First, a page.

ARLINGTON, Va. — James Neal didn’t hold back in his assessment of his line’s performance following the Golden Knights’ loss in Game 3.
“It’s unacceptable,” Neal said.
Linemate David Perron was equally blunt Sunday.
“Our line needs to be better for us to have success,” he said.
The Knights’ forward depth was a hallmark of their success during the regular season and first three rounds of the postseason.
But aside from the fourth line’s contributions against Washington, the Knights enter Game 4 of the Stanley Cup Final desperately searching for secondary scoring.
Opening faceoff is set for 5 p.m. Monday at Capital One Arena in Washington.
“We need more from our other players,” Knights coach Gerard Gallant said during an off-day news conference. “Like I said, the (William) Karlsson line is the line that makes our team run, but we need more people stepping up and trying to score goals.”
The Knights’ second line of Neal, Perron and center Erik Haula have been conspicuously absent through the first three games of the best-of-seven series that Washington leads, 2-1.
The trio, which played together most of the regular season, was reunited prior to Game 2 and have produced one point (Neal’s goal in Game 2) to go with a combined minus-7 rating in the past two games.
They were on the ice for all three Washington goals in Game 3 and saw their ice time cut significantly by Gallant.
— NHL Network (@NHLNetwork) June 3, 2018
“We just weren’t good enough,” Neal said Saturday night. “That’s our line, for sure. A lot to blame. We were on the ice for every goal, so we’ve got to be better. We’re a veteran line and we’ve been in this situation before.”
Haula registered two shots on goal Saturday, while Neal and Perron each were held without a shot on goal. Haula, who produced a career-high 29 goals in the regular season, hasn’t scored since May 4, a span of nine games.
“When Erik plays well, he’s really fast,” Gallant said. “He’s one of the best skaters on our team and in the league. He’s real quick and fast, and he’s got to get a little bit more inside. When he wants to play well and he competes real well, he’s using his speed and using his talent.”
Perron said he and his linemates have been guilty of trying to do too much in the neutral zone against Washington’s 1-1-3 scheme rather than chipping pucks deep to set up their forecheck.
That has fed Washington’s transition and led to several odd-man rushes for the Capitals.
“I’m sure everyone can play more simple,” Perron said. “But as a line, for us, we’re offensive guys, and if there’s a play, we need to execute. We made it up to this point because we executed all year, and we’ve got to do it again.”
The Knights’ lack of scoring depth — fourth-line wing Tomas Nosek leads the Knights with three goals in the series — is magnified by the fact Washington has received scoring throughout its lineup.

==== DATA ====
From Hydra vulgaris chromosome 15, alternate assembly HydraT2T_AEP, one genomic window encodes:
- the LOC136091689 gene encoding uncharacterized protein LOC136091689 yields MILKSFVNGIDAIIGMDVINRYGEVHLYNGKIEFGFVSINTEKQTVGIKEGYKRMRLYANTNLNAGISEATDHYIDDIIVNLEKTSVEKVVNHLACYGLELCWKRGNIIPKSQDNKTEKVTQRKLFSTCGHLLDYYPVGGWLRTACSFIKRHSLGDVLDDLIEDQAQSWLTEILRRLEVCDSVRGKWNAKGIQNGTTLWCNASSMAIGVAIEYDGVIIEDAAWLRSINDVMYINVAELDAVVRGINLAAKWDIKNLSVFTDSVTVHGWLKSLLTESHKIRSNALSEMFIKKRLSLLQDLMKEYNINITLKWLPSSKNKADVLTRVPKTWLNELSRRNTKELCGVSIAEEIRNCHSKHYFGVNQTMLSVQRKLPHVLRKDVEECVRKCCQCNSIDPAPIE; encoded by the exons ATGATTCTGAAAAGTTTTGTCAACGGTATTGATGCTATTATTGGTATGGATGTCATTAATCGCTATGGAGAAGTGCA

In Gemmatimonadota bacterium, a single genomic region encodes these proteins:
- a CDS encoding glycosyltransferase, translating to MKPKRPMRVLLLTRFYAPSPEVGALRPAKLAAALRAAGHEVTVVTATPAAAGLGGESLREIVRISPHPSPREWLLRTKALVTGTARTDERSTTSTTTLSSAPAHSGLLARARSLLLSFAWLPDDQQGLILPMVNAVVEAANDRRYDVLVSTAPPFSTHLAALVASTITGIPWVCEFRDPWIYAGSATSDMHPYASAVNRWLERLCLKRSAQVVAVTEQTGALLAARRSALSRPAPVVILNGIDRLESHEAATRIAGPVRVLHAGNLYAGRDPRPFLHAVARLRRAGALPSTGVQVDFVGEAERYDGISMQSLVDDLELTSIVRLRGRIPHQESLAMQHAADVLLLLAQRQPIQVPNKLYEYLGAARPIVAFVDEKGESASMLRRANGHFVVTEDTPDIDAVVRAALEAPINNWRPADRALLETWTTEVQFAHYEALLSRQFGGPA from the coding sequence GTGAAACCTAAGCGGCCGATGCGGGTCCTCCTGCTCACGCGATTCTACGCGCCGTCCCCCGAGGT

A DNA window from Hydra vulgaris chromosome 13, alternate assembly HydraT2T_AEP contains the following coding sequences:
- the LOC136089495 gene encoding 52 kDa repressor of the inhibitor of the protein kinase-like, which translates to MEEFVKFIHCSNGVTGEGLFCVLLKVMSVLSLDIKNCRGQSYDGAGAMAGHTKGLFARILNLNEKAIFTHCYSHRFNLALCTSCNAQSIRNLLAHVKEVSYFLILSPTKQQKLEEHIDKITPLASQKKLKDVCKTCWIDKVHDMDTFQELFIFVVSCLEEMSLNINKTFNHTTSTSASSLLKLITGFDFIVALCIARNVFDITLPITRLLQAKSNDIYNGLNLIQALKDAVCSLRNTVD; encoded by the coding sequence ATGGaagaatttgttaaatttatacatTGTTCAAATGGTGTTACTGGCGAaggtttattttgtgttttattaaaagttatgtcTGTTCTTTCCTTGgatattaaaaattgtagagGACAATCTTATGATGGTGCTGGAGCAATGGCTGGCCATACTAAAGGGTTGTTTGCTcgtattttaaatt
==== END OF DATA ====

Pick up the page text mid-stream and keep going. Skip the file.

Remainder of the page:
But the second line is not alone in its offensive struggles.
The No. 1 line of Karlsson, Reilly Smith and Jonathan Marchessault was held off the scoresheet in Game 3. Third-line forwards Cody Eakin, Alex Tuch and Ryan Carpenter don’t have a point in the series.
“We’ve got to find a way as depth lines to produce and get some offense,” Carpenter said. “We’ve just got to find a way to create momentum, even if you’re not putting pucks to the net. Have positive shifts and more zone time and hold onto the pucks.”
Gallant said he and his staff are considering changes to the lineup for Game 4.
Tuch could return to the second line in place of Perron. And inserting 20-goal scorer Tomas Tatar for Carpenter, or possibly Perron, is another option for Gallant.
“In the Winnipeg series, a lot of people counted us out after that first game and we battled back,” Gallant said. “Today’s a different series, and Washington is a different team. Washington is working hard, they’re competing real hard. They’re playing great hockey right now, so we’ve got to step up our game.
“In the three games, we haven’t been good enough. And if we don’t step up our game, the same result is going to happen tomorrow night. We’ll see what we’re made of.”
1. Must win? This might be the most important game in Golden Knights history. A win evens the series at 2-2 and restores the Knights’ home-ice advantage. A loss means they would need to win three straight games to capture the Stanley Cup, which hasn’t happened in the finals since 1942.
2. “It’s a trap!” Admiral Ackbar jokes aside, the Knights need to solve the Capitals’ 1-1-3 trap. Washington keeps its right wing deep in the neutral zone, and Knights forward David Perron said the puck carriers need to be better at the blue line — winning 1-on-1 confrontations or dumping the puck in the zone — to combat the ploy.
3. Power play woes. One way for the Knights to bolster their tepid attack is by cashing in on the power play. In their past six road games, the Knights are 1-for-14 (7.1 percent) and are 3-for-25 away from home during the postseason.
David Schoen Review-Journal